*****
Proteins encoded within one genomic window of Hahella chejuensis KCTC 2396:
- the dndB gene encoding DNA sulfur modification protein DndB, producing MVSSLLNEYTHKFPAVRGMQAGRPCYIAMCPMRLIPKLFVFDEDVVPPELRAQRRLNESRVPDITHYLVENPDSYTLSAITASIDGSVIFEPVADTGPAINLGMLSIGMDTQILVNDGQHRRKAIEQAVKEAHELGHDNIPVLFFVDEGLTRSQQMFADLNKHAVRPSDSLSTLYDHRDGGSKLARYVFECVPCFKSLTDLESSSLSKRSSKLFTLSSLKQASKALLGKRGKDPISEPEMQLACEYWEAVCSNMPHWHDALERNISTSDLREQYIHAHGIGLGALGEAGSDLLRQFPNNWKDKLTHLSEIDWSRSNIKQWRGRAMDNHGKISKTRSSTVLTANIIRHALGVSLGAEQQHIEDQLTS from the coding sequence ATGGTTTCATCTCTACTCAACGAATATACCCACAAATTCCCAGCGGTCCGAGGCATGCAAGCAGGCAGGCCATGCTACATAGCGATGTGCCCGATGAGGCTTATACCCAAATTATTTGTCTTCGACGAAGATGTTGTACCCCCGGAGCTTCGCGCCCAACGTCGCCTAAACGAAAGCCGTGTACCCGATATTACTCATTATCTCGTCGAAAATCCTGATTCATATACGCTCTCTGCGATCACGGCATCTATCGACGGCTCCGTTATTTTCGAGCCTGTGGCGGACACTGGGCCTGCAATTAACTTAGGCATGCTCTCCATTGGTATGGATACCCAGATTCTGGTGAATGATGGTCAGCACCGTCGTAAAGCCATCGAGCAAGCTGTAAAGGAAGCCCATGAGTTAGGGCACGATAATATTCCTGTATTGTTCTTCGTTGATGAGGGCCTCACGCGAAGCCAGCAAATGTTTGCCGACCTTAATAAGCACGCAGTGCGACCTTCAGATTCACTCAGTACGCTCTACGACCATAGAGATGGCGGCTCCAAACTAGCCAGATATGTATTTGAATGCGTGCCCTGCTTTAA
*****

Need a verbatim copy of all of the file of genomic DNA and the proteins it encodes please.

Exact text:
Proteins encoded within one genomic window of Hahella chejuensis KCTC 2396:
- the dndB gene encoding DNA sulfur modification protein DndB, producing MVSSLLNEYTHKFPAVRGMQAGRPCYIAMCPMRLIPKLFVFDEDVVPPELRAQRRLNESRVPDITHYLVENPDSYTLSAITASIDGSVIFEPVADTGPAINLGMLSIGMDTQILVNDGQHRRKAIEQAVKEAHELGHDNIPVLFFVDEGLTRSQQMFADLNKHAVRPSDSLSTLYDHRDGGSKLARYVFECVPCFKSLTDLESSSLSKRSSKLFTLSSLKQASKALLGKRGKDPISEPEMQLACEYWEAVCSNMPHWHDALERNISTSDLREQYIHAHGIGLGALGEAGSDLLRQFPNNWKDKLTHLSEIDWSRSNIKQWRGRAMDNHGKISKTRSSTVLTANIIRHALGVSLGAEQQHIEDQLTS from the coding sequence ATGGTTTCATCTCTACTCAACGAATATACCCACAAATTCCCAGCGGTCCGAGGCATGCAAGCAGGCAGGCCATGCTACATAGCGATGTGCCCGATGAGGCTTATACCCAAATTATTTGTCTTCGACGAAGATGTTGTACCCCCGGAGCTTCGCGCCCAACGTCGCCTAAACGAAAGCCGTGTACCCGATATTACTCATTATCTCGTCGAAAATCCTGATTCATATACGCTCTCTGCGATCACGGCATCTATCGACGGCTCCGTTATTTTCGAGCCTGTGGCGGACACTGGGCCTGCAATTAACTTAGGCATGCTCTCCATTGGTATGGATACCCAGATTCTGGTGAATGATGGTCAGCACCGTCGTAAAGCCATCGAGCAAGCTGTAAAGGAAGCCCATGAGTTAGGGCACGATAATATTCCTGTATTGTTCTTCGTTGATGAGGGCCTCACGCGAAGCCAGCAAATGTTTGCCGACCTTAATAAGCACGCAGTGCGACCTTCAGATTCACTCAGTACGCTCTACGACCATAGAGATGGCGGCTCCAAACTAGCCAGATATGTATTTGAATGCGTGCCCTGCTTTAA